The Gallatin School of Individualized Study is guided by a philosophy that prizes self-directed learning though active student participation in the development of an interdisciplinary, individualized course of study. Our deeply engaged faculty and advisers guide students in their academic explorations and cultivate an environment conducive to intellectual exploration across traditional academic disciplines.
What does this mean? What is a concentration? And interdisciplinarity? What types of classes does Gallatin offer? Glad you asked!
What is a concentration?
A concentration, which takes the place of a traditional major in Gallatin’s undergraduate curriculum, is a rigrorous program of study organized around a theme, a problem, an activity, a period of history, an area of the world, or a central idea or question. As a Gallatin student, you will work with your adviser(s) and other faculty members to develop an integrated, interdisciplinary, individualized concentration reflecting your academic interests and professional goals. This concentration will evolve–and continue evolving–through coursework, experiential learning, and independent projects. You need not have a fully articulated idea of what your concentration will be at this particular moment; as you prepare for your first semester, aim to explore a variety of interests and look to acquire a range of skills and keep in mind that sometimes it is the unexpected connection that brings a concentration together. That is all to say: keep an open mind, be flexible, and try new things!
What is interdisciplinary study?
As you develop your concentration, you will learn, with support from your adviser(s), to look for productive and illuminating intersections between academic disciplines. To that end, you will have the opportunity to complement Gallatin courses in writing, significant texts, the history of ideas, the arts, and interdisciplinary studies, with offerings from departments and programs across NYU. You can learn more about NYU Academic Departments and Programs where you will be able to take classes here.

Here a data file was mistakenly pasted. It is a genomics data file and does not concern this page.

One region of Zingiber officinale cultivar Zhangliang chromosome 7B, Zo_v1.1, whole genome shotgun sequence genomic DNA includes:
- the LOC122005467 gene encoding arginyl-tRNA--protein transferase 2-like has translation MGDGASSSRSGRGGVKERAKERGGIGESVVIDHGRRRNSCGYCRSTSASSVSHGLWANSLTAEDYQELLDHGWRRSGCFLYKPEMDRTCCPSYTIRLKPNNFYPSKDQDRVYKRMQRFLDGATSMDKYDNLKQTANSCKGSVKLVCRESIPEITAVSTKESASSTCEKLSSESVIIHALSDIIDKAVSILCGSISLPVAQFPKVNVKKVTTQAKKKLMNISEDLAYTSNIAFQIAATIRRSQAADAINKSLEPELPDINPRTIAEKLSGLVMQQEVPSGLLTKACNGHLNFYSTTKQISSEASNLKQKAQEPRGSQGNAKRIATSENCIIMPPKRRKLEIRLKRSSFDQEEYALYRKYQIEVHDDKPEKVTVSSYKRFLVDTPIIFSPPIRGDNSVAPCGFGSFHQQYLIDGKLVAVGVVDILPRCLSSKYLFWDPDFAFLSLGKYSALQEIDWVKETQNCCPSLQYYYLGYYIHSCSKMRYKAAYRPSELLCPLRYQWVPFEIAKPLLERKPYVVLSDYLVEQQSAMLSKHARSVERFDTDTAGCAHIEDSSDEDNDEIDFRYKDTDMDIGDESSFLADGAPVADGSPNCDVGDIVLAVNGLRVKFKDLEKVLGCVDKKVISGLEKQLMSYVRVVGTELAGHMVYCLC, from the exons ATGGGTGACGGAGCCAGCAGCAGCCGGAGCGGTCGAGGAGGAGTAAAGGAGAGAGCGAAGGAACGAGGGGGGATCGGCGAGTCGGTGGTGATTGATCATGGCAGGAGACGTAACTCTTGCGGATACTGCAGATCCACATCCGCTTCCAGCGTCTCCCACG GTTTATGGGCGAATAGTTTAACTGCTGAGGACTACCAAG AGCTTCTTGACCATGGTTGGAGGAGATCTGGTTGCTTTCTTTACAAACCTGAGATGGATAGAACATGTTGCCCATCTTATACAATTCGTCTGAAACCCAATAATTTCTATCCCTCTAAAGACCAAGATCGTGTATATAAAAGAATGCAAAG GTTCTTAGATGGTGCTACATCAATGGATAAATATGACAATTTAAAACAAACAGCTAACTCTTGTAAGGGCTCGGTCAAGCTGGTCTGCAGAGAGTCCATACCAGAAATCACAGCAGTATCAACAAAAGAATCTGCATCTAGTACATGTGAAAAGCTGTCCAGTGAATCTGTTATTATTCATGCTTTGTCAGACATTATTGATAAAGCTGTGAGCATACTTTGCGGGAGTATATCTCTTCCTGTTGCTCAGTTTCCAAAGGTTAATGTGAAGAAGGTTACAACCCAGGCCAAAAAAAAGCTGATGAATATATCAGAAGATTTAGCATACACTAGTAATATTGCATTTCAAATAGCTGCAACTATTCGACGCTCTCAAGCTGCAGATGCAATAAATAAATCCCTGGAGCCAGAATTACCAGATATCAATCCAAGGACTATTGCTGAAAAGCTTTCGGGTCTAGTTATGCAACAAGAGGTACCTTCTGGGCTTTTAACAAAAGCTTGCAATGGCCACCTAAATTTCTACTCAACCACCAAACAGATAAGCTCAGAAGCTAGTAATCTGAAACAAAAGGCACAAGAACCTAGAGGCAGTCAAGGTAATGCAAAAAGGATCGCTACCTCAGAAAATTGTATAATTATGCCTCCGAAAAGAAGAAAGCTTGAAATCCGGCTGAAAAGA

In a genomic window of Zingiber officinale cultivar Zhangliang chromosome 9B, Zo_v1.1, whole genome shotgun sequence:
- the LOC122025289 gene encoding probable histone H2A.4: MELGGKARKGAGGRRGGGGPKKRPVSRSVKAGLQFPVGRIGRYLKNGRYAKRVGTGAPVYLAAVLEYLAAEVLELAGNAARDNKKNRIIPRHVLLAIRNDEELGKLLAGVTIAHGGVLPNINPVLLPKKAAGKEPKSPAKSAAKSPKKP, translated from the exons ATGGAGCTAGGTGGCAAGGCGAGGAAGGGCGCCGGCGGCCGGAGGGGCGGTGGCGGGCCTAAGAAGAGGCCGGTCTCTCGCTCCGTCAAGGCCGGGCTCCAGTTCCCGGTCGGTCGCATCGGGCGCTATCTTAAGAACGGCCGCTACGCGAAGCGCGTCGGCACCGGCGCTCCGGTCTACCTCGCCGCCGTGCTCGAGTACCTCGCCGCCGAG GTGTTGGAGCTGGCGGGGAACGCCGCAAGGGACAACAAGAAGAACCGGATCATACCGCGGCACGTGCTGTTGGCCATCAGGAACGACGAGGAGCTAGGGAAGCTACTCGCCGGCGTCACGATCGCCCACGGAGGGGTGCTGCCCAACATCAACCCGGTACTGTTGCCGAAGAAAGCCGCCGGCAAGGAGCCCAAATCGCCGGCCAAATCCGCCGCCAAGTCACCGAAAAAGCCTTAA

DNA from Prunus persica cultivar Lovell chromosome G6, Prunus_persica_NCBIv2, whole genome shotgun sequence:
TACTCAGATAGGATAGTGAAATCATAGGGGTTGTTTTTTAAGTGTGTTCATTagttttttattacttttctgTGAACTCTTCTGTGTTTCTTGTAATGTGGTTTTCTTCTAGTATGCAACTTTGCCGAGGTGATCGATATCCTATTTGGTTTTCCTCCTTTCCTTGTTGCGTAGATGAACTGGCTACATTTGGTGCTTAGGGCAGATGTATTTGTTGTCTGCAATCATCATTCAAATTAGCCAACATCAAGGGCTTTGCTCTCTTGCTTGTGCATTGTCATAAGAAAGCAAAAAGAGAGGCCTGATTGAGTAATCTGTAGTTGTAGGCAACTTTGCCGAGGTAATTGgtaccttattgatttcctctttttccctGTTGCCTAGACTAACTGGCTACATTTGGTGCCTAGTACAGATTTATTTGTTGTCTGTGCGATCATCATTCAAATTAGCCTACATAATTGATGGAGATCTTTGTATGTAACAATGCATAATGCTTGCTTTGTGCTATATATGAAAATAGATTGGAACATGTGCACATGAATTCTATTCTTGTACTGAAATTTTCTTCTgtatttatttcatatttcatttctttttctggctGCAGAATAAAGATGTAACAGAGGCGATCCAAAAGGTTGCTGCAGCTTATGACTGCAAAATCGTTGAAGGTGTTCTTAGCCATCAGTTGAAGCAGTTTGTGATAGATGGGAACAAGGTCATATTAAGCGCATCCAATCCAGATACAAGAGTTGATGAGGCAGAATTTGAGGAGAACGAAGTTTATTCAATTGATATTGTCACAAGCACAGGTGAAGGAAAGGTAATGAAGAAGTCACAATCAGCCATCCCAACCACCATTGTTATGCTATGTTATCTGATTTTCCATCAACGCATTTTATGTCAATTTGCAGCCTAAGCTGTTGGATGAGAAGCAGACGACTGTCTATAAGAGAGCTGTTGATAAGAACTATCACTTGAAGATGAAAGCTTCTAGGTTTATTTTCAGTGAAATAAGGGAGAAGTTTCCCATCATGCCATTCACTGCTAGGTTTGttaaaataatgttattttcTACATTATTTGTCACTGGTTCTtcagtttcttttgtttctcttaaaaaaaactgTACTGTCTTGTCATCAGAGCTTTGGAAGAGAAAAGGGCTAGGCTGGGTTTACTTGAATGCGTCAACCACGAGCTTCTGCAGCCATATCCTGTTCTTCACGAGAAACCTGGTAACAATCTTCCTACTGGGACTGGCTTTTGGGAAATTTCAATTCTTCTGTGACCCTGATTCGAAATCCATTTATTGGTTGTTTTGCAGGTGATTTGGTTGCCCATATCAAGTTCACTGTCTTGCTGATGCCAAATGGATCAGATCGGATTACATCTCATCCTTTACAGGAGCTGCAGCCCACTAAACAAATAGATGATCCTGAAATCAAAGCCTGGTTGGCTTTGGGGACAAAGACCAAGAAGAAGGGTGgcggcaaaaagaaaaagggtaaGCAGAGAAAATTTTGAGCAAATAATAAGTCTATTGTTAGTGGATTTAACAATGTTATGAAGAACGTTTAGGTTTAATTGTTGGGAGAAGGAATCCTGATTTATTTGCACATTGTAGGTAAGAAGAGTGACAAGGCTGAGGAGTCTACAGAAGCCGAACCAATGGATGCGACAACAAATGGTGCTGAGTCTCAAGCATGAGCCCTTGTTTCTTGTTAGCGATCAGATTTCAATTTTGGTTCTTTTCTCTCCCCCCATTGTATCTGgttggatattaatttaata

What is individualized study?
Creativity, flexibility, and rigor characterize academics at Gallatin. As a Gallatin student, you will have the chance to design a program of study that suits your unique interests and goals, while building a strong foundation in the liberal arts in consultation with your adviser(s). In Gallatin’s small classes, including the interdisciplinary seminars that ground the program, you will be encouraged to continually explore and rethink the connections between the areas of study that compel you. One important point to keep in mind now and going forward: though you are setting out to develop your own course of study, you need not–and ought not–do so alone: consultation with your adviser(s), as well as conversations with faculty and your peers, both in and out of the classroom, are an indispensable aspect of putting together an individualized concentration.
What classes make up the Gallatin curriculum?
Once you have completed the First-Year Interdisciplinary Seminar and the First-Year Writing Seminar, you will be able to further explore Gallatin’s Interdisciplinary Seminar (IDSEM) offerings, as well as Advanced Writing Courses (WRTNG-UG), which include options in fiction, poetry, creative nonfiction, advocacy and activism, comedy, criticism, and documentary.
Other curricular offerings at Gallatin include arts workshops (ARTS-UG), global programs, travel courses (TRAV-UG), independent studies, tutorials, internships, and private lessons.
The Arts Program
The Gallatin interdisciplinary Arts Program, grounded in and inspired by the artist-scholar/scholar-artist model, enables students to design programs that combine academic and creative work in the arts. The arts curriculum includes the many arts workshops offered each semester in the performing, literary, and visual arts. You may enrolls in arts workshop courses at any time.
Global Programs and Travel Courses
Gallatin students may take advantage of several forms of global learning. Whether you study abroad for a semester (which you may choose to do after you complete your first semester) or a summer at an NYU site, study as an exchange student at an international university, or take a Gallatin summer or winter travel course, you will return to Washington Square with expanded academic and cultural horizons.
Individualized Projects and Experiential Learning
After the first semester, Gallatin students have the chance to develop and realize their own individualized projects, which also count toward the undergraduate core requirement. Individualized projects include credit-bearing independent studies and tutorials, which enable students to work one-on-one with a professor or in small groups of two to five students examining shared readings overseen by a faculty member. Gallatin students are also able to receive credit, after the first semester, for embarking on internships, which will help them gain hands-on professional experience to illuminate the concentration; private lessons, which allow students to receive credit for study at performing or visual arts studios across the city. By studying with professional, New York City-based artist/teachers, students are offered the opportunity to develop and perfect their craft.